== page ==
by Raphael Bornemeier
In my tanks, there are various crayfish species.
However, today I’d like to talk about Cherax cf. monticola. This is a species seldom found in literature, and pictures are even harder to come by. What kind of crayfish is it then, this cf. monticola? It’s anatomy is that of a common Cherax, a Papuan/Indonesian crayfish.
What’s their color? Well, that’s not an easy question to answer … C. monticola are, let’s say, a bit more colour-happy and do not limit themselves to just one. They come in brown, in red and in blue hues that can go to an intensive midnight blue.
Social behavior: As I have several crayfish of the genus I can rightfully say that the monticola are quite special. When I got the two juvenile crays, the tank was all quiet. However, after two days, the two of them were walking across the tank together – I would not go as far and say claw to claw, but they indeed looked a bit like they were holding hands.
And now, only 4 weeks later … what can I say. She is berried, and he does not leave her for a minute. They sit in their cave together, and if one of them happens to leave the “hut”, the other one follows immediately. The eggs are two-colored, and everything looks like they will be breeding successfully.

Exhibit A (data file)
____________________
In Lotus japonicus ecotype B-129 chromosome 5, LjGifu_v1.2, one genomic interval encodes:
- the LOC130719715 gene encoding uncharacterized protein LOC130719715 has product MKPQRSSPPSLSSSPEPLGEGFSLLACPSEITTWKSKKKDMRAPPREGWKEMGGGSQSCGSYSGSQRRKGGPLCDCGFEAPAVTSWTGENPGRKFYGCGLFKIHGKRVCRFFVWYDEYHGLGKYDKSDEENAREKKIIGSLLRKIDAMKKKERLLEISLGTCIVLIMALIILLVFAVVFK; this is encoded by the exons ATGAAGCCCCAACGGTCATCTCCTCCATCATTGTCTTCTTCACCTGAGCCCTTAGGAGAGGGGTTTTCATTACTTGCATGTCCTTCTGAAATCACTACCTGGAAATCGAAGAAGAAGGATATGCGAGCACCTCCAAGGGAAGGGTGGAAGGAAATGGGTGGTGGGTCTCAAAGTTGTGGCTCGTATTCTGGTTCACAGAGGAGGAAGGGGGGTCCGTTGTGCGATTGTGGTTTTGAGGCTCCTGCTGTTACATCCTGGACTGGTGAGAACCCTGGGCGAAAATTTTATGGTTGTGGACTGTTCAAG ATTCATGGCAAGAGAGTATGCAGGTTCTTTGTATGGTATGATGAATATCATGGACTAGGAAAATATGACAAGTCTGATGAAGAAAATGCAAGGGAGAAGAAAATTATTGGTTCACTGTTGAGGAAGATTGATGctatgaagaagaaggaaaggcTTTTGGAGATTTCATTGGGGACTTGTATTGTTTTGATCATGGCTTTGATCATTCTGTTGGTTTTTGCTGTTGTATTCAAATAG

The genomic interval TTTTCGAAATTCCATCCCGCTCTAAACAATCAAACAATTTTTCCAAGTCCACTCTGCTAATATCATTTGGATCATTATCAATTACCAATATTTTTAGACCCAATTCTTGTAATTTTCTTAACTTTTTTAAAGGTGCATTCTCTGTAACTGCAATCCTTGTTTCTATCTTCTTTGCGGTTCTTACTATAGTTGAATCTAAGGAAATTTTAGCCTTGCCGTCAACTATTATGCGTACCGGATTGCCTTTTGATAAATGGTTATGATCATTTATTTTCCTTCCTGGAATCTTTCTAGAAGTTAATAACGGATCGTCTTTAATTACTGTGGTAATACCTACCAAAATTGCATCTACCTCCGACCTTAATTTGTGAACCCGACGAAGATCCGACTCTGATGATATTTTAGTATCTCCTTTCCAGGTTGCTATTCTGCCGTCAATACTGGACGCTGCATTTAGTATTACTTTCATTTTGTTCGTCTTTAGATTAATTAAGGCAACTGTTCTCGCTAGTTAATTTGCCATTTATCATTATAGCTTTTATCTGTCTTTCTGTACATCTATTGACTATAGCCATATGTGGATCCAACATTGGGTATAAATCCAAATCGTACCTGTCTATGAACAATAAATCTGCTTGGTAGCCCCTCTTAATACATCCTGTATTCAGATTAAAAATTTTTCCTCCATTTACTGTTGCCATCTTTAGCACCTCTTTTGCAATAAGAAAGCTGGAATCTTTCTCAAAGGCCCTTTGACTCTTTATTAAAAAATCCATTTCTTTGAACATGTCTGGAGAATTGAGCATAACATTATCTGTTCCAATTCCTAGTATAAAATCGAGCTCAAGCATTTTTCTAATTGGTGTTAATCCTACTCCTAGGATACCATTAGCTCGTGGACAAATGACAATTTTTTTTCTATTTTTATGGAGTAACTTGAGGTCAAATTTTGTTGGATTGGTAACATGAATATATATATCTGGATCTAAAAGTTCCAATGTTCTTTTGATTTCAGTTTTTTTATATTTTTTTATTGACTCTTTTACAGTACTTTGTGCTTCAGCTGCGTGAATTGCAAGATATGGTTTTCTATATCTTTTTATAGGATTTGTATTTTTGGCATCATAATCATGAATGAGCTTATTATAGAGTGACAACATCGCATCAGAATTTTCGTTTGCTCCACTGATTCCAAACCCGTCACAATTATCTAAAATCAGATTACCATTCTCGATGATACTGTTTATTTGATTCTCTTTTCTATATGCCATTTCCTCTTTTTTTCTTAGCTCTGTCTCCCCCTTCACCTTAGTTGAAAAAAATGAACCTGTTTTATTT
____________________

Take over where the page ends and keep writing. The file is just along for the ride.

In my tanks, the crays live together with shrimp. I have not seen any deaths so far, and the crayfish also leave my plants alone. However, crayfish are animals with lots of character, and I don’t want to generalize. My crayfish don’t burrow either, however, tank decoration needs to be stable should they decide to dig a hole.
Let’s have a closer look at the tank now: As crayfish do not swim much I considered my first tank a real waste of space. When I went to my aquarium manufacturer, I got the idea of having tanks tailored to the requirements of my crayfish. They are now 80 cm long, 45 cm deep and only 25 cm high. As these crayfish have an adult size of 10 to 12 cm (without the claws), the footprint of the tank needs to be at least 80 cm * 40 cm. The base of the tank is decisive when you keep crayfish. In many descriptions, the volume of the tank is given, however, this is only a makeshift hint at the tank size, nothing more. A tank that just covers the basic requirements can hold only one pair of these crayfish, as a maximum.
Lighting: In theory, you can completely forget about lighting for these crepuscular to noctural crayfish, as they are not active during the day. When the lights are out they leave’ll their cover.
Food: I add JBL Novo Crabs to their usual staple diet of brown fallen leaves. Crayfish are omnivores, and I think that if they are in a social tank with fish they might start hunting if their protein hunger gets too big.
Recommended water parameters:
Water temperature: 20 to 24 °C, does not like cooler waters
GH: up to 25
KH: up to 25
In my crayfish tanks I mix Black Water Powder into the changing water, and a small pinch of a mineral powder consisting of: powdered mussel, Na + Ca carbonate, calcium, and further trace elements. Bonding agent: E 558 bentonite-montmorillonite
I have not had any crayfish with molting problems since I use this combination. It may not be a miracle-worker, however, it does not do any harm either.